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Evaluating the effectiveness of using negative pressure wound therapy in the preservation of the infected prosthetic aortic graft

Published:August 01, 2022DOI:https://doi.org/10.1016/j.surg.2022.05.015

      Abstract

      Background

      Infected deep sternal infection due to an associated infection of the prosthetic aortic graft is a devastating condition. Standard management requires the removal of the graft and substituting it with a new one. Often, removal of the prosthetic graft is close to impossible. Negative pressure wound therapy is currently the treatment of choice for patients with deep sternal infection. However, its use in deep sternal infection with exposed infected prosthetic aortic graft has not been well described.

      Methods

      Eight patients were included in this study. All had type A aortic dissection of the ascending aorta and/or aortic arch.

      Results

      There were 7 men and 1 woman. The median age was 53 years old (range 33–81 years old). The median number of days from the initial aortic operation to the diagnosis of infection was 20 days (range 14–52). The median length of stay in the intensive care unit was 17 days (range 6–338 days). The median time interval from the initial debridement to reconstruction was 20 days (range 6–43 days). The median number of times negative pressure wound therapy was changed was 4 (range 2–9). The most common flap used for reconstruction was the pectoralis major musculocutaneous flap in 7 patients, a free antero-lateral thigh flap in 1 patient, and pedicled omental flap in combination with pectoralis major musculocutaneous flap in 1 patient. One patient had persistent recurrent infection of the graft despite negative pressure wound therapy and flap reconstruction. The median length of follow-up was 38.5 months (range 4–120 months).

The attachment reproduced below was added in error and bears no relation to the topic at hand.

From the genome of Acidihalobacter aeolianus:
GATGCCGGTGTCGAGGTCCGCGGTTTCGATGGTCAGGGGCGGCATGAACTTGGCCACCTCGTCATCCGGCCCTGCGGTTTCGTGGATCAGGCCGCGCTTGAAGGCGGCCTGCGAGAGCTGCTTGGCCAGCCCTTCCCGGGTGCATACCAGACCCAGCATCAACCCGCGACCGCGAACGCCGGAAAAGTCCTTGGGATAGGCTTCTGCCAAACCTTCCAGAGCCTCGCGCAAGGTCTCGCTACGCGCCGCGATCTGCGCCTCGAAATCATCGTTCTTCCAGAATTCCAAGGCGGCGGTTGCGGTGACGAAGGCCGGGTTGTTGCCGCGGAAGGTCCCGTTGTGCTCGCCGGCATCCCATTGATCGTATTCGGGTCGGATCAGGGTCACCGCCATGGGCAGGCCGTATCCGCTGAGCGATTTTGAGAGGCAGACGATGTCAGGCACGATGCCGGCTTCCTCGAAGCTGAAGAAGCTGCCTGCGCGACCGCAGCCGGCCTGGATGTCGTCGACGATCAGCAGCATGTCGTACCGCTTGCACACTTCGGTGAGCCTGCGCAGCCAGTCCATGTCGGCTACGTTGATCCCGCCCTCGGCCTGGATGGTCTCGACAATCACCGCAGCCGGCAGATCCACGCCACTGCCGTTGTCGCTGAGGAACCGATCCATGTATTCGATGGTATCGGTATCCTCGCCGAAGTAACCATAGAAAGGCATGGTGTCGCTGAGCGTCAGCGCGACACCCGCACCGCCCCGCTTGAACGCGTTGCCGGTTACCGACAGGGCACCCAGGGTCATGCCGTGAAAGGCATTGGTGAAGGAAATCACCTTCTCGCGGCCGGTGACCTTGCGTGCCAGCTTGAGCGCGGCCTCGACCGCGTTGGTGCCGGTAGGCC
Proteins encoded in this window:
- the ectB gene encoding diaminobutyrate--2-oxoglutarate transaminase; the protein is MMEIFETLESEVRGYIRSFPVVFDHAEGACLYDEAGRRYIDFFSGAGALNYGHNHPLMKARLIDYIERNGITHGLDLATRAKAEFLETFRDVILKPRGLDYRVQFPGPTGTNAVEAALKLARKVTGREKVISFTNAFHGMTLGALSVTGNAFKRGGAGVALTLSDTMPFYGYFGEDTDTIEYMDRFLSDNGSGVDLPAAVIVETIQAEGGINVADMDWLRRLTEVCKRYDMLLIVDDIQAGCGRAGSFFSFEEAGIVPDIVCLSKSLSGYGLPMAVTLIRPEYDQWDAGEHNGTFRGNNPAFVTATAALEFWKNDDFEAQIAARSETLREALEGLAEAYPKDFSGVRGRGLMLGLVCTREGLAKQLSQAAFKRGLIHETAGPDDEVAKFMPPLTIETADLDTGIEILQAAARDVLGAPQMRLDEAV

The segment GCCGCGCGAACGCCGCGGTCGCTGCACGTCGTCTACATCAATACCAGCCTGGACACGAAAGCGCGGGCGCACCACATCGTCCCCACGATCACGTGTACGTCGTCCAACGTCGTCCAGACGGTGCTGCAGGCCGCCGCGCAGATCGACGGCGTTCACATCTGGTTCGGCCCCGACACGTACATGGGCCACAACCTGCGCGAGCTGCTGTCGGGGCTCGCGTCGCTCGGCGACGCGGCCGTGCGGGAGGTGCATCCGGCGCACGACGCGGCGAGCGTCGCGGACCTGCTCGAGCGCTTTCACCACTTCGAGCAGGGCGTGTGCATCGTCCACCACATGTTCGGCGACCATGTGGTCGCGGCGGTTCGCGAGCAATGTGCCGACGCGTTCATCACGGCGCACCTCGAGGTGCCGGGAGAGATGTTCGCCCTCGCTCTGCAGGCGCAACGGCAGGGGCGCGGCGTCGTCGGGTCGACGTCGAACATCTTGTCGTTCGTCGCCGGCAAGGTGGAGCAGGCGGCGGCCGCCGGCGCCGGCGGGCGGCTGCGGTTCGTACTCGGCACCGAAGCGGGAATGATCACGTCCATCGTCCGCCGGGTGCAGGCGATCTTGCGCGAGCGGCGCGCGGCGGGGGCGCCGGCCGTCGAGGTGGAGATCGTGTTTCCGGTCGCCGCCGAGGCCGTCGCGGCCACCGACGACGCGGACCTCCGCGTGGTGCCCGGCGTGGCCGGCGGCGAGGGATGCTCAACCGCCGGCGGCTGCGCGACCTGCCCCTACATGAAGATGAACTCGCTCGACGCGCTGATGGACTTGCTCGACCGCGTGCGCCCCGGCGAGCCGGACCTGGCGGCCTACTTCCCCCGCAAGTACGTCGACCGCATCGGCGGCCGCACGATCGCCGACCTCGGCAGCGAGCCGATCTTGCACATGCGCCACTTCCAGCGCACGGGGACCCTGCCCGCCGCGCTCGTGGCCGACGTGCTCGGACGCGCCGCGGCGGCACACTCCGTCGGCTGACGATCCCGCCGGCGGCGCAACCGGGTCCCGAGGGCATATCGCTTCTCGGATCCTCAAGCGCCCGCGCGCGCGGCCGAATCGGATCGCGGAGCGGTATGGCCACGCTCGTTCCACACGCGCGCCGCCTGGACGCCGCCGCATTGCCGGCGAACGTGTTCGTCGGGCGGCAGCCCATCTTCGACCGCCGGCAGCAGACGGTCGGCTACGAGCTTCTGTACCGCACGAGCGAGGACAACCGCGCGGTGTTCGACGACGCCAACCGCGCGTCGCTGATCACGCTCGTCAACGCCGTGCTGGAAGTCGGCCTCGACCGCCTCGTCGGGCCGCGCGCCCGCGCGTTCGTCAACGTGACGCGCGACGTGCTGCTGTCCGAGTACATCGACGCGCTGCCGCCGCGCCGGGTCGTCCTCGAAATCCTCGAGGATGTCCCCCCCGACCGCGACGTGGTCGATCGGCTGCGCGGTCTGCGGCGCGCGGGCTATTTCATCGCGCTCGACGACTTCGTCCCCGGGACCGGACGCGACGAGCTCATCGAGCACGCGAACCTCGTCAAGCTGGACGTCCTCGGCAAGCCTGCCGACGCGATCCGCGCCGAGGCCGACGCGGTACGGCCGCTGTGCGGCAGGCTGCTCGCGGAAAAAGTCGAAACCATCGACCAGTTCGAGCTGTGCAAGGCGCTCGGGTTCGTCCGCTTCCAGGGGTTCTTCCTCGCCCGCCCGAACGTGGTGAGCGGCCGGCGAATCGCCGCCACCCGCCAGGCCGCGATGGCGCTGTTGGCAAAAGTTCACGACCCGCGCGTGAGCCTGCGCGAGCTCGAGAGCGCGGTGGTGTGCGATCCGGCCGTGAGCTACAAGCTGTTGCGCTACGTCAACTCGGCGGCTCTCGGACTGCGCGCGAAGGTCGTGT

Conclusion

      This small study suggests that negative pressure wound therapy could be used successfully for the management of deep sternal infection due to infected prosthetic aortic grafts. In most cases, it eliminated the need to replace the infected prosthetic aortic graft in high-risk patients.
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